Artichokes are flower buds. Once they bloom, they become inedible, but before then, they’re a glorious and special food. They’re fresh now (Spring), so go to your local fruit & vegetable monger and get some. When I’m in Naples during the season, I don’t mind at all having artichokes every day and I always hope they’re on the menu wherever I go.
Artichokes originate from the Mediterranean and have been used as food by the ancient Greeks and Romans. Neapolitans began cultivating the globe artichokes – one of the most common and best varieties that we use now – sometime in the 9th century and were brought to Florence in the 15th century. The Dutch brought them to England in the 16th century and French and Spanish immigrants brought them to the USA in the 19th century.
The word for artichoke in Italian is carciofo (and similar words are found in other European languages) and the term itself comes from the Arabic word al-khurshūf, which spread from medieval Spain when Muslims ruled a large part of the Iberian peninsula. I love learning stuff like this. Don’t you?
The key to making pasta with artichokes (and fusilli are a perfect shape to soak up the flavours yet not overtake the plate) is the artichoke: it must be small because it will be more tender. The larger the artichokes, the tougher they will be and that’s not suitable for this dish. Recipe after the photo. Serves two. There are a few steps to this, but I promise it’s easy and quick.
- 250g fusilli
- 6 artichokes (small)
- 1 lemon, juiced
- large bowl of water (in which you will place the artichoke pieces)
- 2 Tablespoons parsley, chopped
- 2 cloves garlic, smashed
- 100g vegan smoked cheese (see link to 15 minute recipe or you can skip if you prefer)
- glass of water set aside for steaming
- 2 Tablespoons of olive oil for the artichokes (and a small glug for the pasta)
- salt and pepper to taste
- nutritional yeast for sprinkling on the dish
- 100g green olives, chopped (optional)
- 1 teaspoon salted capers, rinsed of the excess salt (optional)
Thoroughly wash the artichokes, inside and out, by making some space in the bud with your fingers. Prepare a large bowl of cold water and add a sprinkle of salt and the lemon juice. You will use this in a minute.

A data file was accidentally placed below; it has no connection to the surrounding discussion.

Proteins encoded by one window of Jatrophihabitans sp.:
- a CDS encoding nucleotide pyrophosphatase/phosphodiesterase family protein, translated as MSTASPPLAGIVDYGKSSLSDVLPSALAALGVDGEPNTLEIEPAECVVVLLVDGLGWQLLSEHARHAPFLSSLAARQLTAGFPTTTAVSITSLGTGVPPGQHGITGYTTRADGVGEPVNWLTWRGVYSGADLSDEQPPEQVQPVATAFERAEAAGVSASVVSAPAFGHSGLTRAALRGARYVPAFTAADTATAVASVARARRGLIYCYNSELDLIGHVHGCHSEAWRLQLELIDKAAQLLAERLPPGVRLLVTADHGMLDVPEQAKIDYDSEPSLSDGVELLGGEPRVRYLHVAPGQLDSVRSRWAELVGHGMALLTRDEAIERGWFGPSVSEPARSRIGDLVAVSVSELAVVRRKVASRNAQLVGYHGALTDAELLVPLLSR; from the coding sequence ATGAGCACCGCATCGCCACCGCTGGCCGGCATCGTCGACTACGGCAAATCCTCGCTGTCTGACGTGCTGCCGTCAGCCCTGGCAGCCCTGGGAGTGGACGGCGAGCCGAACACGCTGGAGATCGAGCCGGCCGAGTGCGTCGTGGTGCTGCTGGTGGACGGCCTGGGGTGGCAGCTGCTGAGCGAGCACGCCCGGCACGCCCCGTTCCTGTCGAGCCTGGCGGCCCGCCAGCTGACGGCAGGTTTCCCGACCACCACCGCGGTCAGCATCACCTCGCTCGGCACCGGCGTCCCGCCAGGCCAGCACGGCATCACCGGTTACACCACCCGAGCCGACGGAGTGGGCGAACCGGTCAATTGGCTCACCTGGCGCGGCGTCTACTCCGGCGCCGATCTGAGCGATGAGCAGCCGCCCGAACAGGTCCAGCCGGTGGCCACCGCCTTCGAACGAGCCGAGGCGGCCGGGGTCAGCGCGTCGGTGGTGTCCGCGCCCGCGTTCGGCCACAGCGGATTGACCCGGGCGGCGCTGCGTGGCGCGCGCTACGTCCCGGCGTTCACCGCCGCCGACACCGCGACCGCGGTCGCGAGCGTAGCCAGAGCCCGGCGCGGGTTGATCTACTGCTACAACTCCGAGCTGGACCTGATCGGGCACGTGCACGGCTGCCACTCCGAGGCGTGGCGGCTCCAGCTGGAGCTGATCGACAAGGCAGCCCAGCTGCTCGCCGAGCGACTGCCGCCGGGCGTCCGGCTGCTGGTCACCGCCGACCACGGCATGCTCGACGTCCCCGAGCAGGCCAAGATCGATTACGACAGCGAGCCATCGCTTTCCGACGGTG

Peel off and discard the hard outer leaves. When you get to the light green ones, you know you have taken off enough. Chop the artichoke stem at the base and scrape off the fibrous outer section with a potato peeler. Chop the inner stem core and place in your bowl of water. Cut the artichoke in half and remove the small triangular section at the base of the leaves because it is too fibrous and prickly to be eaten pleasantly. Here’s a photo. The one on the bottom left still has the section, while the upper right does not. Also note the difference in colour of the two sections. The reason for that is that artichokes oxidise very quickly. That’s why you need the salt and lemon water to stop that from happening. So, as you prepare the artichokes, place them in the water.
Cut each artichoke half into smaller pieces, lengthways. How many slices will depend on the size of the artichoke. Once you’ve finished preparing the artichokes and are ready to cook them, then drain and discard the water. You can leave the artichokes in the water for several hours before you cook them.
In a large, lidded saucepan, boil water with a tablespoon of salt. Place the artichokes in the boiling water and cook for approximately 10-15 minutes until the artichokes are tender. Drain the artichokes and set aside.
As the artichokes are cooking, start boiling the water for your fusilli. Remember, add some salt to the water before putting in the pasta, only put in the pasta when the water is at a roiling boil and add a glug of olive oil to the water so the pasta doesn’t stick (and NEVER EVER rinse pasta after you drain it).
Separately, in a saucepan sufficiently large to hold the artichokes and the pasta, heat 2 tablespoons of olive oil and the garlic over medium-high heat. Remove and discard the garlic once it has become golden. Add the artichokes and stir them to coat well with the garlic infused olive oil. Add the olives, the vegan smoked cheese (15 minute recipe here. I make this in advance and keep it in the freezer) and parsley. Stir well until the cheese has melted. Add the capers at the end (because they’re delicate and don’t require cooking). Remember that if you are using the olives and the capers, you will not need to add any salt to the artichokes because each of these two items is salty enough. Then set aside, uncovered, on just warming heat until the pasta is ready.
Just before you’re ready to drain the pasta, carefully scoop out a bit of the cooking water and set aside. Once the pasta is ready, drain well and combine the pasta and the artichokes. If the mixture is a bit dry, use a spoonful at a time of the pasta cooking water that you’ve set aside and mix thoroughly. Season with salt and pepper to taste.
Serve immediately with nutritional yeast flakes sprinkled atop. And, frankly, this dish is delicious the next day IF there are any leftovers.